Farmers are patient people who plant their crops and then confidently wait for the soil and the seed to produce a bountiful harvest.  What begins as tiny seeds tucked in the earth slowly grow and bloom even though we don’t know exactly how that works?  As if by magic, baron fields yield growth and produce rich harvests.  Each spring with supreme faith, farmers begin the process over again confidant that another harvest is only weeks away.

            It is that same confidence that Jesus promised the growth of the kingdom as he preached to the people of his time and place. “The kingdom of God…is like a mustard seed that, when it is sown in the ground, is the smallest of all the seeds on the earth…[but] it springs up and becomes the largest of plants.”  That’s the confidence and faith we need to do our part in building the kingdom.  Each of us has a definite contribution to make, and every person is absolutely necessary for the growth of the kingdom.  We know that the kingdom will grow and develop.  In spite of all our faults and foibles, it belongs to, originates in, and is ever attended by God.

           Jesus’ strategy to establish the kingdom is simple: “Seek the kingdom of God first, then everything else will find its proper place.” Yes, simple enough in theory, but never easy to put into practice.  As one scripture scholar has stated:  “The kingdom of this world has already organized itself along natural lines, and no amount of fiddling with the power structure will bring real change.  Saviors are always outsides.” 

            Jesus, our Savior, allied himself with the outsiders because he knew that in secular kingdoms there are always people at the bottom, excluded and forgotten. He became a “mobile free clinic,” warning the rich not to build bigger barns until everyone is fed. He said the Sabbath was made for peasants whose backbreaking labor killed them at an early age, and that the leisure class dare not “lounge with God” until they lift the burden from their neighbors.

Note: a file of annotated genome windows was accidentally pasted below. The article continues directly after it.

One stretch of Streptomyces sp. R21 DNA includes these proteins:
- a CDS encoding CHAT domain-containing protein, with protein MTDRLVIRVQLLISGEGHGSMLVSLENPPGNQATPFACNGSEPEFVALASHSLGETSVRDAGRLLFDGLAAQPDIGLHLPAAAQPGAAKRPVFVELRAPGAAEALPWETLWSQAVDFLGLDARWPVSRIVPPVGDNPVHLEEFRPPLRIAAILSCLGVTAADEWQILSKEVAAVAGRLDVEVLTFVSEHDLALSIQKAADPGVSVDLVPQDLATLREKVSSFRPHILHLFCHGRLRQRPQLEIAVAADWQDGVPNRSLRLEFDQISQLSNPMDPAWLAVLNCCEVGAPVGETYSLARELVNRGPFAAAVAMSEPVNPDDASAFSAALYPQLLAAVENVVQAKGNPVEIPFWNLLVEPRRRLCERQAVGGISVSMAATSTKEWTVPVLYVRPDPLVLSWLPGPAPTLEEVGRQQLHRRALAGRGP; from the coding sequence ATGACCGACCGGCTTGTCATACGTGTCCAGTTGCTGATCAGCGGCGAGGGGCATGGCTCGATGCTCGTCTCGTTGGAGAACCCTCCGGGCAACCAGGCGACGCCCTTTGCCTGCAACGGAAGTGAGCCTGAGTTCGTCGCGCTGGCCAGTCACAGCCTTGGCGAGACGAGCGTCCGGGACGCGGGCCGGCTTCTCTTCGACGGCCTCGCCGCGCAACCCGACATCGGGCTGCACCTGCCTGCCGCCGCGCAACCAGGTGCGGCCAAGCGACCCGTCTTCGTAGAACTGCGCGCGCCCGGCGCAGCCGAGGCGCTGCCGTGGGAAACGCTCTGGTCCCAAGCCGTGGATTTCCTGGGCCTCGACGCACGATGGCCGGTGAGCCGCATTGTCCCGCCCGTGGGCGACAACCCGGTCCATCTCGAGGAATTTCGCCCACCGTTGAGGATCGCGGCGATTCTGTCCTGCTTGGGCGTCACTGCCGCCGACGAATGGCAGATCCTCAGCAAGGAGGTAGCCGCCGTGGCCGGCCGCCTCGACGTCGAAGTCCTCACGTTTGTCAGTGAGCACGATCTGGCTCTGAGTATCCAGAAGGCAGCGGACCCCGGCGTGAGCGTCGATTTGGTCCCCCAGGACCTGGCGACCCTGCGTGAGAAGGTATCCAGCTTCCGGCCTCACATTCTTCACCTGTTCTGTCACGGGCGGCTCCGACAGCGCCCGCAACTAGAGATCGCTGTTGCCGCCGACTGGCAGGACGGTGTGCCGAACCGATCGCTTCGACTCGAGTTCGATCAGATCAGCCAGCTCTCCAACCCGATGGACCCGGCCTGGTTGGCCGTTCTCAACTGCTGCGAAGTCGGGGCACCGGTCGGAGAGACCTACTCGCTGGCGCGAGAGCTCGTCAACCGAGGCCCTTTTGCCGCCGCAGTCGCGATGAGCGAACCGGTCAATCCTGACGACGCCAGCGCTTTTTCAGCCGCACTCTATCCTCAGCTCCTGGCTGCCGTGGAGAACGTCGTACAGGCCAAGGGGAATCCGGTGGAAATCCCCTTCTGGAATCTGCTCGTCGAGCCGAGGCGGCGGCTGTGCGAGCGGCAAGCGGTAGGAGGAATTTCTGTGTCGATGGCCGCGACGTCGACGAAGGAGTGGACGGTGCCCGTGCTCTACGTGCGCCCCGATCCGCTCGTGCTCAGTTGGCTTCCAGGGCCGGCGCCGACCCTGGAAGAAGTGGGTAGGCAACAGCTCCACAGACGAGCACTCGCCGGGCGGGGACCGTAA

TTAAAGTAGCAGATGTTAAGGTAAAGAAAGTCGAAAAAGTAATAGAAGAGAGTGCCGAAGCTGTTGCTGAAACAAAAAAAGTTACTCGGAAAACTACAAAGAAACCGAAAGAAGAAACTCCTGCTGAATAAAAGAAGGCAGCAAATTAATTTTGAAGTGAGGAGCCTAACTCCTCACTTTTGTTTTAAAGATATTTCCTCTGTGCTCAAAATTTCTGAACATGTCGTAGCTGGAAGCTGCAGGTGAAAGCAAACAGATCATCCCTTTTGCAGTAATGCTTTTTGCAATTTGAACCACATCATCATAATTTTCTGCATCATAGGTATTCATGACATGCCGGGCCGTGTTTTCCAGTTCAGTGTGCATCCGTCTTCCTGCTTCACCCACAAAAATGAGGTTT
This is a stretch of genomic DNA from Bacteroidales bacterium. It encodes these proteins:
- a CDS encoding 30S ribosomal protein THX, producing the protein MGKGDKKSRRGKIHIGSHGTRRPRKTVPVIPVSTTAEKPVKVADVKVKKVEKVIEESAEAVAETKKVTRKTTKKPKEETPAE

Jesus knew it is always dangerous to transfer the values of God’s kingdom into the world. That was his task, and now it is ours, dangerous or not.  Like the confident farmer, we continue to plant and wait for the harvest.  Take a clue from Pope Saint John XXIII who knew that his smallness and nothingness always kept him in good company, yet he spent many sleepless nights worrying about the outcome of the Council. [Vatican II] Finally after much effort he was able to pray: “Listen Lord, this church is yours, not mine.  I’m going to sleep.”

             The reality is, whether we want to acknowledge it or not, the marginal, the outcast, and the rejected must be included in God’s kingdom.  Not because they are better, and not because they deserve it, but because that is what God wants.  The world as it is now and the world as God desires it for us are miles apart.  We spend a lifetime working to bring both worlds closer together.  The work is daunting and the pace is slow.  Yet we take solace in the paraphrased words from the prophet Micah: “Do not be daunted by the enormity of the world’s grief.  Walk humbly now.  Do justice now. Love mercy now.”  We are not expected to complete the work, but neither are we free to abandon it.                                           

                                                                                                                                                           ----Deacon Wilson Shierk